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Jan Birchfield, Ph.D Headshot

Innovation and the Quiet Mind

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Buzzwords rise and fall in the world of business, and at their highest, serve as flags marking a place where we need to drill down. For some time, the need to "innovate" has been creeping into the lexicon of my clients, reflecting the fact that old paradigms on so many fronts are breaking down.

When my daughter was in third grade, I had the pleasure of watching a creative little boy shift the paradigm of his art assignment. He, along with his classmates, was given scraps of paper to paint and paste onto a large sheet of paper. His classmates dutifully painted and pasted within the confines of their pages. However, this child asked for a pair of scissors. He began by reshaping his rectangular paper. As he glued his fragments of paper onto his redesigned template, none stayed within the margins -- curly cues, concentric circles and folded accordions spilled over the edges redefining the boundaries. What began as one-dimensional became two. It was a paradigm shift in motion.

Too often, when there is a call for innovation we tackle whatever problem we face through the same mind that was shaped by the previous paradigm. We look at the problem from the confines of the past or the confines of expectation. How do we escape this paradox of the mind and its repetitive subversion of creative thought? Most of us make the assumption that consciousness itself emanates from, and is bounded by, the mind. However, when we quiet the mind through contemplative practices such as meditation, we eventually discover that awareness or consciousness exists beyond it. True innovation, along with any act of creativity, draws from this infinite field of intelligent awareness that exists beyond the mind. This is sometimes called pure awareness. And this state is directly accessible to all. How?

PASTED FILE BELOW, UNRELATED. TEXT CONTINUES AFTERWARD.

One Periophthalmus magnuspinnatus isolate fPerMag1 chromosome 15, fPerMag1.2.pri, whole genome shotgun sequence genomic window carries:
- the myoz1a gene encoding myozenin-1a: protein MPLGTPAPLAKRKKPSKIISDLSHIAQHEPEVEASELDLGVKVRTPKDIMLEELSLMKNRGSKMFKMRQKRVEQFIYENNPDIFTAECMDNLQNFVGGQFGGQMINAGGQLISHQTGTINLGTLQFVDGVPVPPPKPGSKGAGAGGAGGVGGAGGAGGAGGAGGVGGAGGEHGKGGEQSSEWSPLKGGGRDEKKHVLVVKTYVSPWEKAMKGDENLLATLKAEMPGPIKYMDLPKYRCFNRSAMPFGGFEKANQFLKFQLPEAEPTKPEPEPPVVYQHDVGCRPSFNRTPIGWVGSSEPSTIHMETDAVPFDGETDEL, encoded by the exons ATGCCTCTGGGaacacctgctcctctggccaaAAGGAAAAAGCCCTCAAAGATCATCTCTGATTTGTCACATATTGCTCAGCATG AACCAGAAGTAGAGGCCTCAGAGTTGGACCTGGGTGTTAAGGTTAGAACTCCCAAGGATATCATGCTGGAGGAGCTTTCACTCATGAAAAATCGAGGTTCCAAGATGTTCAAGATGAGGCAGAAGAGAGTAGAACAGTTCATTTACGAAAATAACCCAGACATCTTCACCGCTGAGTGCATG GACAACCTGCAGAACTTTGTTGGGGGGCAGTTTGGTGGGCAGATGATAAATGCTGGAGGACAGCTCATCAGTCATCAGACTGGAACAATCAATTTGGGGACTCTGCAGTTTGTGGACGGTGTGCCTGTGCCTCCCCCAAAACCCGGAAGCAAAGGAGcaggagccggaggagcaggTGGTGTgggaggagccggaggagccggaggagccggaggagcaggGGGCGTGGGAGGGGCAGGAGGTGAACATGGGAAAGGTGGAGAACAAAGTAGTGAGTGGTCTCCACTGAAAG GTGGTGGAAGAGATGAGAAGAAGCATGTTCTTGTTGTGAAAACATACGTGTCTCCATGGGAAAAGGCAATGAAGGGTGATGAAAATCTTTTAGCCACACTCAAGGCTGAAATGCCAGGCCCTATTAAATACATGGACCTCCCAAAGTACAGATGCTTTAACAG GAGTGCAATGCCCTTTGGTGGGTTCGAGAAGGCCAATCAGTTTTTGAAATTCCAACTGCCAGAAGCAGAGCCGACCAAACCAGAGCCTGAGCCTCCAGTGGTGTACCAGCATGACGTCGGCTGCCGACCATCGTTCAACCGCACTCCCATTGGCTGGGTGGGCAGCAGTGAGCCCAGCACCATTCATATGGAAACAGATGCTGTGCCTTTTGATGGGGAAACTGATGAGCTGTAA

Highly creative people often have a specific ritual that allows them to access this state, such as running, listening to music or shooting a game of pool. These rituals turn the mind away from the problem to be solved or the actual act of creation. Conversely, there are times when people are simply seized by this creative stream, prompting them to take action. In this way, creativity can both be evoked by us or can inadvertently take hold of us.

If we are asking, on demand, that our employees become more "innovative," the knowledge that this capacity does not arise from the busy, chattering mind is helpful. As noted, in acts of creation we usually find that the mind obstructs our capacity to consistently access this creative field. That is why we often come up empty-handed if we attempt to create something new through a logical, step-by-step exploration of the problem. On the contrary, unstructured brainstorming sessions can be highly effective; by design, the pace of these sessions keeps the evaluative mind at bay, encouraging people to draw from a deeper creative impulse.

For those who want to strengthen their relationship to the creative, nothing is more potent than cultivating silence, accessing the quieter, more subtle voice within. The practice of silence is equally powerful for those attempting to brainstorm together, shifting the group consciousness from the surface -- which mirrors the collection of egos that are gathered together -- to the collective creative pool underneath the surface.

Given the frenetic pace in the business world, cultivating silence in this context is a radical act. Perhaps the necessity to rethink our organizations, thus putting a premium on truly paradigm-shifting innovation, will help us reconnect to this simple and profound gesture. In return, we will find inspiration and greater access to true vision, along with the revitalization of our hearts and minds.